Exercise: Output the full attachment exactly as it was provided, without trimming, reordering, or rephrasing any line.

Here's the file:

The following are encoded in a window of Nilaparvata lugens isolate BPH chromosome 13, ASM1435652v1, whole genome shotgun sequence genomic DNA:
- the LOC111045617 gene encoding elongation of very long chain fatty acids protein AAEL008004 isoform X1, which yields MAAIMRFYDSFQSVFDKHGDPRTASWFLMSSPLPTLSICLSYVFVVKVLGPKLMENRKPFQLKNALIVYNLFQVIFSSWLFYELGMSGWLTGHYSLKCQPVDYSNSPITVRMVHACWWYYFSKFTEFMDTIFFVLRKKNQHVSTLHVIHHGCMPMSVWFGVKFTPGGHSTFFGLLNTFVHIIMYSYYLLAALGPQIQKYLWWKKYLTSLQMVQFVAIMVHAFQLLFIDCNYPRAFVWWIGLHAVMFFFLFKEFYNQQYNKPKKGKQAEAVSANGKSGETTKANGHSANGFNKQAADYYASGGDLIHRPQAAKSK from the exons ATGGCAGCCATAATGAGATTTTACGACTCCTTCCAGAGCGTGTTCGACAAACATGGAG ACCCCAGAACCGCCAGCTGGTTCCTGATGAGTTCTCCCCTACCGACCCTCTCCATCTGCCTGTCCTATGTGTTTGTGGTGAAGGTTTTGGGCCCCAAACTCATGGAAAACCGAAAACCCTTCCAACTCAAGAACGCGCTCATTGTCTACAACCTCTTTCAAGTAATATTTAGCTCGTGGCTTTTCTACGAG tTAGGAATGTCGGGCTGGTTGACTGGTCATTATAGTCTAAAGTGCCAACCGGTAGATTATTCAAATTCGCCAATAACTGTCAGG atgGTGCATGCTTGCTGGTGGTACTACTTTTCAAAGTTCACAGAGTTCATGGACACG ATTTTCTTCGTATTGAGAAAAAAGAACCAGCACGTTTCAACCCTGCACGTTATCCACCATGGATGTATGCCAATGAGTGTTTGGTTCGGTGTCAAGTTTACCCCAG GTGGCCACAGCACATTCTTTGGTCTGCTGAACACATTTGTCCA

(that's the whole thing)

The following are encoded in a window of Nilaparvata lugens isolate BPH chromosome 13, ASM1435652v1, whole genome shotgun sequence genomic DNA:
- the LOC111045617 gene encoding elongation of very long chain fatty acids protein AAEL008004 isoform X1, which yields MAAIMRFYDSFQSVFDKHGDPRTASWFLMSSPLPTLSICLSYVFVVKVLGPKLMENRKPFQLKNALIVYNLFQVIFSSWLFYELGMSGWLTGHYSLKCQPVDYSNSPITVRMVHACWWYYFSKFTEFMDTIFFVLRKKNQHVSTLHVIHHGCMPMSVWFGVKFTPGGHSTFFGLLNTFVHIIMYSYYLLAALGPQIQKYLWWKKYLTSLQMVQFVAIMVHAFQLLFIDCNYPRAFVWWIGLHAVMFFFLFKEFYNQQYNKPKKGKQAEAVSANGKSGETTKANGHSANGFNKQAADYYASGGDLIHRPQAAKSK from the exons ATGGCAGCCATAATGAGATTTTACGACTCCTTCCAGAGCGTGTTCGACAAACATGGAG ACCCCAGAACCGCCAGCTGGTTCCTGATGAGTTCTCCCCTACCGACCCTCTCCATCTGCCTGTCCTATGTGTTTGTGGTGAAGGTTTTGGGCCCCAAACTCATGGAAAACCGAAAACCCTTCCAACTCAAGAACGCGCTCATTGTCTACAACCTCTTTCAAGTAATATTTAGCTCGTGGCTTTTCTACGAG tTAGGAATGTCGGGCTGGTTGACTGGTCATTATAGTCTAAAGTGCCAACCGGTAGATTATTCAAATTCGCCAATAACTGTCAGG atgGTGCATGCTTGCTGGTGGTACTACTTTTCAAAGTTCACAGAGTTCATGGACACG ATTTTCTTCGTATTGAGAAAAAAGAACCAGCACGTTTCAACCCTGCACGTTATCCACCATGGATGTATGCCAATGAGTGTTTGGTTCGGTGTCAAGTTTACCCCAG GTGGCCACAGCACATTCTTTGGTCTGCTGAACACATTTGTCCA